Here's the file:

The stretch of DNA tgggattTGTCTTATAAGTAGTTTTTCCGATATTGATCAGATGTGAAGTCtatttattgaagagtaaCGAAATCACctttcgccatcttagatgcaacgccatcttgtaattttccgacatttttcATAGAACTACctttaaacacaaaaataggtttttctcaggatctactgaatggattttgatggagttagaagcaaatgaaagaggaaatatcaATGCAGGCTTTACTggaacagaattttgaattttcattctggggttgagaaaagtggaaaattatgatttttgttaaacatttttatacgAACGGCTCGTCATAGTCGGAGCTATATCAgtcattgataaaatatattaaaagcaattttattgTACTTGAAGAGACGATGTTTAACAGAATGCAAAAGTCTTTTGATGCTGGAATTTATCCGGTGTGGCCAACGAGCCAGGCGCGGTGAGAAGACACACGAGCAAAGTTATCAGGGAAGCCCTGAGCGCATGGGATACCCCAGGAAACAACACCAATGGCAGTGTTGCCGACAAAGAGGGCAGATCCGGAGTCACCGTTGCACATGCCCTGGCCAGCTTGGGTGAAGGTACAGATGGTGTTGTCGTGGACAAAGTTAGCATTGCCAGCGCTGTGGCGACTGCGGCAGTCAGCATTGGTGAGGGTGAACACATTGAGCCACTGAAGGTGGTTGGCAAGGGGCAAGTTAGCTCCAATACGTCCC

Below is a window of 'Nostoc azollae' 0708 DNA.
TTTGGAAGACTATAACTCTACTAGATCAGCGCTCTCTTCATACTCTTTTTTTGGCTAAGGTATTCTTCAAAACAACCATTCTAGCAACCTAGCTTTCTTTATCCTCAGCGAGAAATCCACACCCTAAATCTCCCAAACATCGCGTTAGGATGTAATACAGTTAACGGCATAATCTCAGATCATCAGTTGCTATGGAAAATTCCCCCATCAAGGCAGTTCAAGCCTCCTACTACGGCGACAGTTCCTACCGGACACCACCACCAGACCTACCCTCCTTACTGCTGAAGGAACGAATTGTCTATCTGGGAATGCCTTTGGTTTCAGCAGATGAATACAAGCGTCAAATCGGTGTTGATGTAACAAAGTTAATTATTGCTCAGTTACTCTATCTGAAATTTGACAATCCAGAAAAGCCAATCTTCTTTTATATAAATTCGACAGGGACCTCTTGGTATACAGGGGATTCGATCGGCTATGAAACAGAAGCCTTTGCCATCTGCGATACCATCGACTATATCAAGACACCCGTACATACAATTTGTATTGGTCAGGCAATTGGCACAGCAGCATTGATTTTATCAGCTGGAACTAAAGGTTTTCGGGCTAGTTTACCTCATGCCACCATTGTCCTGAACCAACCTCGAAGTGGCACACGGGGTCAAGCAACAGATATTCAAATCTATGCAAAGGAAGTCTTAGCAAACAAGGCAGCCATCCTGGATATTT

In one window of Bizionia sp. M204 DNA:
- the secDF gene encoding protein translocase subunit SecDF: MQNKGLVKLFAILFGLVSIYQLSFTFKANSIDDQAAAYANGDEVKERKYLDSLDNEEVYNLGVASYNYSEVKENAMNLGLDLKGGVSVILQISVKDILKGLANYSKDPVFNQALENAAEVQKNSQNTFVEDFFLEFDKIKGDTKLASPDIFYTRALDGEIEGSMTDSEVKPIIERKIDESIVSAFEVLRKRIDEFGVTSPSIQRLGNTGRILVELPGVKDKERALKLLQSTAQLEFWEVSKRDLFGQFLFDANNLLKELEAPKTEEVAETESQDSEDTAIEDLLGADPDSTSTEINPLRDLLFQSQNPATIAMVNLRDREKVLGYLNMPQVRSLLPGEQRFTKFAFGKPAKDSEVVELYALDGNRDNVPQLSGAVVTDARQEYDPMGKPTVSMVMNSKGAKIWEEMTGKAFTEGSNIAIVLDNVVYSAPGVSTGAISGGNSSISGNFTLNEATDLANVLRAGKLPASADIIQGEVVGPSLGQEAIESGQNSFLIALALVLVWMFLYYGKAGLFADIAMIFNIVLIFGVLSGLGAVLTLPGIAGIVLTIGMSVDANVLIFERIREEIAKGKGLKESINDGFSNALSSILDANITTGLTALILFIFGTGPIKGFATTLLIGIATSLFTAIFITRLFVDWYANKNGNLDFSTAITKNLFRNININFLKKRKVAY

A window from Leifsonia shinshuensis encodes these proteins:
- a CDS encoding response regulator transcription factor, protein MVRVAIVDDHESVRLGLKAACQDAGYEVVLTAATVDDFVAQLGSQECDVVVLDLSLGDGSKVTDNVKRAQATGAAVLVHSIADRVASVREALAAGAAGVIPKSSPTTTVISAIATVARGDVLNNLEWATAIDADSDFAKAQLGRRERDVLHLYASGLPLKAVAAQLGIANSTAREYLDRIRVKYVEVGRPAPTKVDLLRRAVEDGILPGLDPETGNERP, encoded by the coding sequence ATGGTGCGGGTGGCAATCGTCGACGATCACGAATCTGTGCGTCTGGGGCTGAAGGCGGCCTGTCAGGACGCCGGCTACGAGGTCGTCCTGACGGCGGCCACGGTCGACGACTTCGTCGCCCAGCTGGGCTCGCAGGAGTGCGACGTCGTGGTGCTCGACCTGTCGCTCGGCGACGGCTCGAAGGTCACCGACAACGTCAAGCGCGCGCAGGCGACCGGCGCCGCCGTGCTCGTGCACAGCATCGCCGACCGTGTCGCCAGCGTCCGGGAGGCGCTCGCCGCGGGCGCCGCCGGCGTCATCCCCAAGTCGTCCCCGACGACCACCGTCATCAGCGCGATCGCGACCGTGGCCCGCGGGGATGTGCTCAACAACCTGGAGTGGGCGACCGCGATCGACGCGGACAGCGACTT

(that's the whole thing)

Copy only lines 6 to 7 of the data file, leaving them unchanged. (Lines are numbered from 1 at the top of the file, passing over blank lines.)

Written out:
A window from Leifsonia shinshuensis encodes these proteins:
- a CDS encoding response regulator transcription factor, protein MVRVAIVDDHESVRLGLKAACQDAGYEVVLTAATVDDFVAQLGSQECDVVVLDLSLGDGSKVTDNVKRAQATGAAVLVHSIADRVASVREALAAGAAGVIPKSSPTTTVISAIATVARGDVLNNLEWATAIDADSDFAKAQLGRRERDVLHLYASGLPLKAVAAQLGIANSTAREYLDRIRVKYVEVGRPAPTKVDLLRRAVEDGILPGLDPETGNERP, encoded by the coding sequence ATGGTGCGGGTGGCAATCGTCGACGATCACGAATCTGTGCGTCTGGGGCTGAAGGCGGCCTGTCAGGACGCCGGCTACGAGGTCGTCCTGACGGCGGCCACGGTCGACGACTTCGTCGCCCAGCTGGGCTCGCAGGAGTGCGACGTCGTGGTGCTCGACCTGTCGCTCGGCGACGGCTCGAAGGTCACCGACAACGTCAAGCGCGCGCAGGCGACCGGCGCCGCCGTGCTCGTGCACAGCATCGCCGACCGTGTCGCCAGCGTCCGGGAGGCGCTCGCCGCGGGCGCCGCCGGCGTCATCCCCAAGTCGTCCCCGACGACCACCGTCATCAGCGCGATCGCGACCGTGGCCCGCGGGGATGTGCTCAACAACCTGGAGTGGGCGACCGCGATCGACGCGGACAGCGACTT